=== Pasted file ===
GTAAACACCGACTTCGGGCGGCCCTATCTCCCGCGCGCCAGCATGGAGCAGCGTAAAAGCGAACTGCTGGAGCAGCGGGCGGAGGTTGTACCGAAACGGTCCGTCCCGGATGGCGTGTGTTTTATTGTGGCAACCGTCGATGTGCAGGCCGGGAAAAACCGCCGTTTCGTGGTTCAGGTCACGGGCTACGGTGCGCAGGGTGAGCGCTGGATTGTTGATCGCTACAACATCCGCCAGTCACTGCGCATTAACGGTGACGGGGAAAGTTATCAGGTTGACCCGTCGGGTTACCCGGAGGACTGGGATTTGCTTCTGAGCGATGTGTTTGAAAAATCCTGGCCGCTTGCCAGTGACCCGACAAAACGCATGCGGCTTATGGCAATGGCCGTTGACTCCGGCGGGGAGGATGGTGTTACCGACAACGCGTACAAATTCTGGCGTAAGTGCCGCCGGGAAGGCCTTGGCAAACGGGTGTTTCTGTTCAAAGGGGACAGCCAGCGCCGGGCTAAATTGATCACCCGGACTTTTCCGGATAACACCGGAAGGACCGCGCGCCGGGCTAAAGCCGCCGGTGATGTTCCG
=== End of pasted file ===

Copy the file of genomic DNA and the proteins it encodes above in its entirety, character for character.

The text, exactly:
GTAAACACCGACTTCGGGCGGCCCTATCTCCCGCGCGCCAGCATGGAGCAGCGTAAAAGCGAACTGCTGGAGCAGCGGGCGGAGGTTGTACCGAAACGGTCCGTCCCGGATGGCGTGTGTTTTATTGTGGCAACCGTCGATGTGCAGGCCGGGAAAAACCGCCGTTTCGTGGTTCAGGTCACGGGCTACGGTGCGCAGGGTGAGCGCTGGATTGTTGATCGCTACAACATCCGCCAGTCACTGCGCATTAACGGTGACGGGGAAAGTTATCAGGTTGACCCGTCGGGTTACCCGGAGGACTGGGATTTGCTTCTGAGCGATGTGTTTGAAAAATCCTGGCCGCTTGCCAGTGACCCGACAAAACGCATGCGGCTTATGGCAATGGCCGTTGACTCCGGCGGGGAGGATGGTGTTACCGACAACGCGTACAAATTCTGGCGTAAGTGCCGCCGGGAAGGCCTTGGCAAACGGGTGTTTCTGTTCAAAGGGGACAGCCAGCGCCGGGCTAAATTGATCACCCGGACTTTTCCGGATAACACCGGAAGGACCGCGCGCCGGGCTAAAGCCGCCGGTGATGTTCCG